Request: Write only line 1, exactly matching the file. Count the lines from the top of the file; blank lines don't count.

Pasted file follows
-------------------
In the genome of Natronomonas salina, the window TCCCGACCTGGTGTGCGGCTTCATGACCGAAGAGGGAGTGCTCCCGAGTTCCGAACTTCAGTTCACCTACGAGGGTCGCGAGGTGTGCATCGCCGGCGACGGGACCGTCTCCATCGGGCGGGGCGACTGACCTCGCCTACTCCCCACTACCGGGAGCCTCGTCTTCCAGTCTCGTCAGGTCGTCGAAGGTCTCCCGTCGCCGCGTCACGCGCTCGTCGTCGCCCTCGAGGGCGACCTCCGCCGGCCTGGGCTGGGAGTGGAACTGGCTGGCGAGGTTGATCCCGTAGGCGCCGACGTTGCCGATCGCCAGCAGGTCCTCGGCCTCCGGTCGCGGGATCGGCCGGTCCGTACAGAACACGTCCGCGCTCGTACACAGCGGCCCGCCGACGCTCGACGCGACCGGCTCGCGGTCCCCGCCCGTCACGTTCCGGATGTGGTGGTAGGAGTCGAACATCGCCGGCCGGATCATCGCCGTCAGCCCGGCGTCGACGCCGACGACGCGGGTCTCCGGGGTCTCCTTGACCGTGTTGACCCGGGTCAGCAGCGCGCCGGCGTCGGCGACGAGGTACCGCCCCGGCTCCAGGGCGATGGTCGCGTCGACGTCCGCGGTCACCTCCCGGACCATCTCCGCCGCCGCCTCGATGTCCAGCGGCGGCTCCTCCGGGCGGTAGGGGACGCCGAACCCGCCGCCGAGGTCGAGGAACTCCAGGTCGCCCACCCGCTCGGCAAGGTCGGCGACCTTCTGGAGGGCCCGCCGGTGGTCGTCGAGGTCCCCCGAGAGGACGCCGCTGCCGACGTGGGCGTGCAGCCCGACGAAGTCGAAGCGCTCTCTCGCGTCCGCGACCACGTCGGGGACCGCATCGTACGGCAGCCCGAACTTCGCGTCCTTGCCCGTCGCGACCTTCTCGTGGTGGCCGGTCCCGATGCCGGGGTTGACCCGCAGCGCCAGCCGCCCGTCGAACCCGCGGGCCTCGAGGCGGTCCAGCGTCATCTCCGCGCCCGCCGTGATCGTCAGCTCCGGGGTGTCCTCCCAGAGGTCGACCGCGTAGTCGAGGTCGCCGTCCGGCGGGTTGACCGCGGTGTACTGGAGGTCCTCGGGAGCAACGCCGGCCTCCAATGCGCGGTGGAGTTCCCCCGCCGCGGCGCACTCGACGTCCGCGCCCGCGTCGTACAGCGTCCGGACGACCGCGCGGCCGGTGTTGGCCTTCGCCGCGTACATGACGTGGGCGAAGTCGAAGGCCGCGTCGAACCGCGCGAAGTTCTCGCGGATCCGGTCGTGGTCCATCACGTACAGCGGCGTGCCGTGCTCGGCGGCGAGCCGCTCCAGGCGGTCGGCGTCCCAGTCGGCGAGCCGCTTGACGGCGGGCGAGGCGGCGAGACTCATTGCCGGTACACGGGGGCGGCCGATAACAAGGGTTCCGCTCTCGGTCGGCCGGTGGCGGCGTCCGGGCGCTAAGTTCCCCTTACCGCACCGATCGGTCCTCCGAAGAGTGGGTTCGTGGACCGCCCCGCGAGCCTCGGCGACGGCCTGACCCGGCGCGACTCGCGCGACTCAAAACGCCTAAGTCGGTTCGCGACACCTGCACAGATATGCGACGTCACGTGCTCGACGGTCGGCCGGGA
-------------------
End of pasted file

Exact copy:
In the genome of Natronomonas salina, the window TCCCGACCTGGTGTGCGGCTTCATGACCGAAGAGGGAGTGCTCCCGAGTTCCGAACTTCAGTTCACCTACGAGGGTCGCGAGGTGTGCATCGCCGGCGACGGGACCGTCTCCATCGGGCGGGGCGACTGACCTCGCCTACTCCCCACTACCGGGAGCCTCGTCTTCCAGTCTCGTCAGGTCGTCGAAGGTCTCCCGTCGCCGCGTCACGCGCTCGTCGTCGCCCTCGAGGGCGACCTCCGCCGGCCTGGGCTGGGAGTGGAACTGGCTGGCGAGGTTGATCCCGTAGGCGCCGACGTTGCCGATCGCCAGCAGGTCCTCGGCCTCCGGTCGCGGGATCGGCCGGTCCGTACAGAACACGTCCGCGCTCGTACACAGCGGCCCGCCGACGCTCGACGCGACCGGCTCGCGGTCCCCGCCCGTCACGTTCCGGATGTGGTGGTAGGAGTCGAACATCGCCGGCCGGATCATCGCCGTCAGCCCGGCGTCGACGCCGACGACGCGGGTCTCCGGGGTCTCCTTGACCGTGTTGACCCGGGTCAGCAGCGCGCCGGCGTCGGCGACGAGGTACCGCCCCGGCTCCAGGGCGATGGTCGCGTCGACGTCCGCGGTCACCTCCCGGACCATCTCCGCCGCCGCCTCGATGTCCAGCGGCGGCTCCTCCGGGCGGTAGGGGACGCCGAACCCGCCGCCGAGGTCGAGGAACTCCAGGTCGCCCACCCGCTCGGCAAGGTCGGCGACCTTCTGGAGGGCCCGCCGGTGGTCGTCGAGGTCCCCCGAGAGGACGCCGCTGCCGACGTGGGCGTGCAGCCCGACGAAGTCGAAGCGCTCTCTCGCGTCCGCGACCACGTCGGGGACCGCATCGTACGGCAGCCCGAACTTCGCGTCCTTGCCCGTCGCGACCTTCTCGTGGTGGCCGGTCCCGATGCCGGGGTTGACCCGCAGCGCCAGCCGCCCGTCGAACCCGCGGGCCTCGAGGCGGTCCAGCGTCATCTCCGCGCCCGCCGTGATCGTCAGCTCCGGGGTGTCCTCCCAGAGGTCGACCGCGTAGTCGAGGTCGCCGTCCGGCGGGTTGACCGCGGTGTACTGGAGGTCCTCGGGAGCAACGCCGGCCTCCAATGCGCGGTGGAGTTCCCCCGCCGCGGCGCACTCGACGTCCGCGCCCGCGTCGTACAGCGTCCGGACGACCGCGCGGCCGGTGTTGGCCTTCGCCGCGTACATGACGTGGGCGAAGTCGAAGGCCGCGTCGAACCGCGCGAAGTTCTCGCGGATCCGGTCGTGGTCCATCACGTACAGCGGCGTGCCGTGCTCGGCGGCGAGCCGCTCCAGGCGGTCGGCGTCCCAGTCGGCGAGCCGCTTGACGGCGGGCGAGGCGGCGAGACTCATTGCCGGTACACGGGGGCGGCCGATAACAAGGGTTCCGCTCTCGGTCGGCCGGTGGCGGCGTCCGGGCGCTAAGTTCCCCTTACCGCACCGATCGGTCCTCCGAAGAGTGGGTTCGTGGACCGCCCCGCGAGCCTCGGCGACGGCCTGACCCGGCGCGACTCGCGCGACTCAAAACGCCTAAGTCGGTTCGCGACACCTGCACAGATATGCGACGTCACGTGCTCGACGGTCGGCCGGGA